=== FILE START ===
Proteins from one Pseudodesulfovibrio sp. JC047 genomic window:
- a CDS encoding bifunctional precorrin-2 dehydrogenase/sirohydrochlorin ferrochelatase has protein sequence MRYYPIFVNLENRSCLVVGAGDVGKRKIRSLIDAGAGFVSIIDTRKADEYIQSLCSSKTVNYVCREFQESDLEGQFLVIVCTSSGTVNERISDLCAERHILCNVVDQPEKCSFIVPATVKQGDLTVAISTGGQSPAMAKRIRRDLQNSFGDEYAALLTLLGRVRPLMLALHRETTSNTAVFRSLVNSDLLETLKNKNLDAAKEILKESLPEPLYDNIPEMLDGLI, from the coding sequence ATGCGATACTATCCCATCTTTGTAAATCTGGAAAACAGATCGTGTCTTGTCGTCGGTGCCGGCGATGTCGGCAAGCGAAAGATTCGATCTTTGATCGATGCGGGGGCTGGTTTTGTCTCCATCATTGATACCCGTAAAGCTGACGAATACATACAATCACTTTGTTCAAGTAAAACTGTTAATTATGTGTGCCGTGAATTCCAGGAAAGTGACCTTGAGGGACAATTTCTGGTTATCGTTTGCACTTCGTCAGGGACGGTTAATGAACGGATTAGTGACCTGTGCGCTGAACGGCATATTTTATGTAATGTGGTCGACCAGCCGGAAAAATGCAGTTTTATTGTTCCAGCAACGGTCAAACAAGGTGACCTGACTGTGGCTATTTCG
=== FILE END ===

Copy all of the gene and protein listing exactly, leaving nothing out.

Proteins from one Pseudodesulfovibrio sp. JC047 genomic window:
- a CDS encoding bifunctional precorrin-2 dehydrogenase/sirohydrochlorin ferrochelatase has protein sequence MRYYPIFVNLENRSCLVVGAGDVGKRKIRSLIDAGAGFVSIIDTRKADEYIQSLCSSKTVNYVCREFQESDLEGQFLVIVCTSSGTVNERISDLCAERHILCNVVDQPEKCSFIVPATVKQGDLTVAISTGGQSPAMAKRIRRDLQNSFGDEYAALLTLLGRVRPLMLALHRETTSNTAVFRSLVNSDLLETLKNKNLDAAKEILKESLPEPLYDNIPEMLDGLI, from the coding sequence ATGCGATACTATCCCATCTTTGTAAATCTGGAAAACAGATCGTGTCTTGTCGTCGGTGCCGGCGATGTCGGCAAGCGAAAGATTCGATCTTTGATCGATGCGGGGGCTGGTTTTGTCTCCATCATTGATACCCGTAAAGCTGACGAATACATACAATCACTTTGTTCAAGTAAAACTGTTAATTATGTGTGCCGTGAATTCCAGGAAAGTGACCTTGAGGGACAATTTCTGGTTATCGTTTGCACTTCGTCAGGGACGGTTAATGAACGGATTAGTGACCTGTGCGCTGAACGGCATATTTTATGTAATGTGGTCGACCAGCCGGAAAAATGCAGTTTTATTGTTCCAGCAACGGTCAAACAAGGTGACCTGACTGTGGCTATTTCG